- Science as Art 2018-19 Winners
- Science as Art 2017-18 Winners
- 2018 People's Choice Winner and Best Photo- Gregory Gicewicz Jr.
- 2018 Best Photo - Gregory Gicewicz, Jr
- 2018 Best Literary Art - Zoya Gurm
- 2018 Best Time-based Art - Jerry Arlen Jones
- 2018 Best Drawing/Illustration - Anna Ferguson
- 2018 Best Painting & Printmaking - Perry Stella O'Toole
- 2018 Best Three-Dimensional Art - Abrielle Cacciaglia
- 2018 Honorable Mention - Dylan Ma
- 2018 Honorable Mention - Hollyann Stewart
- 2018 Honorable Mention - Josiah Sherk
- 2018 Honorable Mention - Adrianna Kusmierczyk
- 2018 Grand Prize Winner - Anna Brooks and Joe Iovino
- Science as Art 2016-17 Winners
- Science as Art 2015-16 Winners
- Science as Art 2014-15 Winners
- Science as Art 2013-14 Winners
Last year I was honored to win best time-based category in the Science as Art competition. In approaching this year's composition, I knew I must challenge myself to produce something truly different from my previous work. My score last year mixed traditional orchestra with digital instruments to simulate the big bang; I aimed to make opposite choices.
I choose the theme of biology this year and arranged my instruments around the fluid release of chemicals in the body, namely serotonin. I wanted to give the audience the impression of a complex, biological organism in front of them as well as simultaneously produce the same effects in the listeners brain. To contrast to my previous instrumentation and fit my new theme I choose to use guitars, varied synthesizers, pianos, a drum kit and heavy audio manipulation to create an interesting sound. It bridges older psychedelic rock with newer midi sound effects and hopefully presents something futuristic in its use of floating melody. Overall, there is an inconsistent, chemical texture to all of these instruments and the steady beat of a heart pumping these sounds through the body.
If listened to attentively, the flow should guide you through a range of emotions and stimulate responses in the brain of the listener. All music does this on some level, but my effects are chosen to heighten this sensation. The dark minor beginning has a liquid like texture that prepares the listener for an unusual audio experience, still the melodies remain accessible and fairly reminiscent of 60's pop. The guitar that joins bubbles up with the piece, establishing that initial chemical like sensation that begins our journey. After a buildup, these give way to a heavily synthesized part that is meant to mimic the full rush of serotonin in the brain.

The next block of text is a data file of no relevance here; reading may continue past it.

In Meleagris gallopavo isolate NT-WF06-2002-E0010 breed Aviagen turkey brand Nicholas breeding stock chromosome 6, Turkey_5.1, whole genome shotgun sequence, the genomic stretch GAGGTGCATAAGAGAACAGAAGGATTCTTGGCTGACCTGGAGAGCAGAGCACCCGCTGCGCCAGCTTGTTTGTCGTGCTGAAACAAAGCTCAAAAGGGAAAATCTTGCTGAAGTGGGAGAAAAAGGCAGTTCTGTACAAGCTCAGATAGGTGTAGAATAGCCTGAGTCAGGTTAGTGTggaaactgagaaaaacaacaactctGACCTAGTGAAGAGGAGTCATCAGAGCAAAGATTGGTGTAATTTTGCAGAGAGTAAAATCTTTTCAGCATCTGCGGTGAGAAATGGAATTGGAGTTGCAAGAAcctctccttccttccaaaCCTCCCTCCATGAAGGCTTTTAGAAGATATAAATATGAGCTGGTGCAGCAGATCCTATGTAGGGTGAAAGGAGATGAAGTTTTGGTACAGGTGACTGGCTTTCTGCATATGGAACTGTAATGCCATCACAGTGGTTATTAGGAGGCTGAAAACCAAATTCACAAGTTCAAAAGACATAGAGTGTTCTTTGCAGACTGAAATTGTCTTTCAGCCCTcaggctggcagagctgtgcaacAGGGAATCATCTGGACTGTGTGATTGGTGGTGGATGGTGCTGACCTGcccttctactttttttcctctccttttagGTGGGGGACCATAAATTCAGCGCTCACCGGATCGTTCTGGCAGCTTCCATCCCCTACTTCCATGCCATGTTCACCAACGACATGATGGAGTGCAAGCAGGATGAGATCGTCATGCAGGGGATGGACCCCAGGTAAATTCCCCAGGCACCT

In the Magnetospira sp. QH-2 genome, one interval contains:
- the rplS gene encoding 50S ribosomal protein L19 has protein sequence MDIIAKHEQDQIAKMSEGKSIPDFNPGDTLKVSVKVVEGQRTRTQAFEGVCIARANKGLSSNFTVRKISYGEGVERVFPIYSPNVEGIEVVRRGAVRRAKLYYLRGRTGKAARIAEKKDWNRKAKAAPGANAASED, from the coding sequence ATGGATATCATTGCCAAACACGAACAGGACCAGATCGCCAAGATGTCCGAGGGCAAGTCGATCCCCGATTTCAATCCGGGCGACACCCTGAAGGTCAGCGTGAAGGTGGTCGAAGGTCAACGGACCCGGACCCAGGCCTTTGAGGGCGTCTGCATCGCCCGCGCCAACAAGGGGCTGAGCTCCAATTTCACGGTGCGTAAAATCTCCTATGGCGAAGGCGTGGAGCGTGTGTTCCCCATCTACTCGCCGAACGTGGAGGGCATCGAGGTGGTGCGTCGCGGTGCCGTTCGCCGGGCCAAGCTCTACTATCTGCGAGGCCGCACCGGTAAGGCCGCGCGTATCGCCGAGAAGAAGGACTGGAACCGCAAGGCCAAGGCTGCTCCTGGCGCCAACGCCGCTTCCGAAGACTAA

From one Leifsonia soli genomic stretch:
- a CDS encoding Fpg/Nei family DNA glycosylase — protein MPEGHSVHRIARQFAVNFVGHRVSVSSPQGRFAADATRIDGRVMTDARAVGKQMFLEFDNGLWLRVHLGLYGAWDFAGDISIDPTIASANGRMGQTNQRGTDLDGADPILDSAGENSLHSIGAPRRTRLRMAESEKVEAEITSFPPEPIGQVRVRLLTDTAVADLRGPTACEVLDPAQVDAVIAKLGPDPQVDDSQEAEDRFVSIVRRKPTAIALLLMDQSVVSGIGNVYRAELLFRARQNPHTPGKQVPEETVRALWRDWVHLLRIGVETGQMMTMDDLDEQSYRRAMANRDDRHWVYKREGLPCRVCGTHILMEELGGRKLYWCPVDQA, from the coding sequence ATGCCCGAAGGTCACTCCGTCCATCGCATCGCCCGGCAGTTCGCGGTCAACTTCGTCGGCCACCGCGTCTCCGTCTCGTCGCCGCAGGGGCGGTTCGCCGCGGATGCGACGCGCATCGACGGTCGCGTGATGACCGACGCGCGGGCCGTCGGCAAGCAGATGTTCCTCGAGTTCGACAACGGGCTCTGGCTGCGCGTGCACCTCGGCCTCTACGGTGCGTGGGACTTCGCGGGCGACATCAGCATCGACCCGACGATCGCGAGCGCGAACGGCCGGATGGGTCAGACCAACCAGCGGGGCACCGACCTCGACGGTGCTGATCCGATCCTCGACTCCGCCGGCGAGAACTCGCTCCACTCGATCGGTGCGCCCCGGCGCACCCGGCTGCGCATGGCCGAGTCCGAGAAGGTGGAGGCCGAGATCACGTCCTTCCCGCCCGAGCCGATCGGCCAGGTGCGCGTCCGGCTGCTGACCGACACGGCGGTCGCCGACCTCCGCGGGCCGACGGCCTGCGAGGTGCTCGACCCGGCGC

After this, the instruments reorient themselves with the purpose of sustaining that initial rush. The guitar comes in here with its rather catchy lead hooks that are expressive and calming, yet still feel as if they are part of another world. I took inspiration from 70's psychedelic rock in crafting these, mixing them with my own penchant for soul music to create a partially soothing, part disconcerting vibe. These carry the listener out of the song, with a brief dip in levels to help even out the experience.
I believe the end result has a certain tranquility contained within an overall madness, not unlike the human experience of these biological processes. It feels like a unique audio experience. The instrumentation is different enough to leave a lasting impression and the hooks catchy enough to retrigger the sensation hours later. In many ways, this is an audio experiment mixed heavily with my own artistry and understanding of the body's response to music. I tried to design something that moved, calmed and revisited me. It is my hope that the piece inspires some response within you.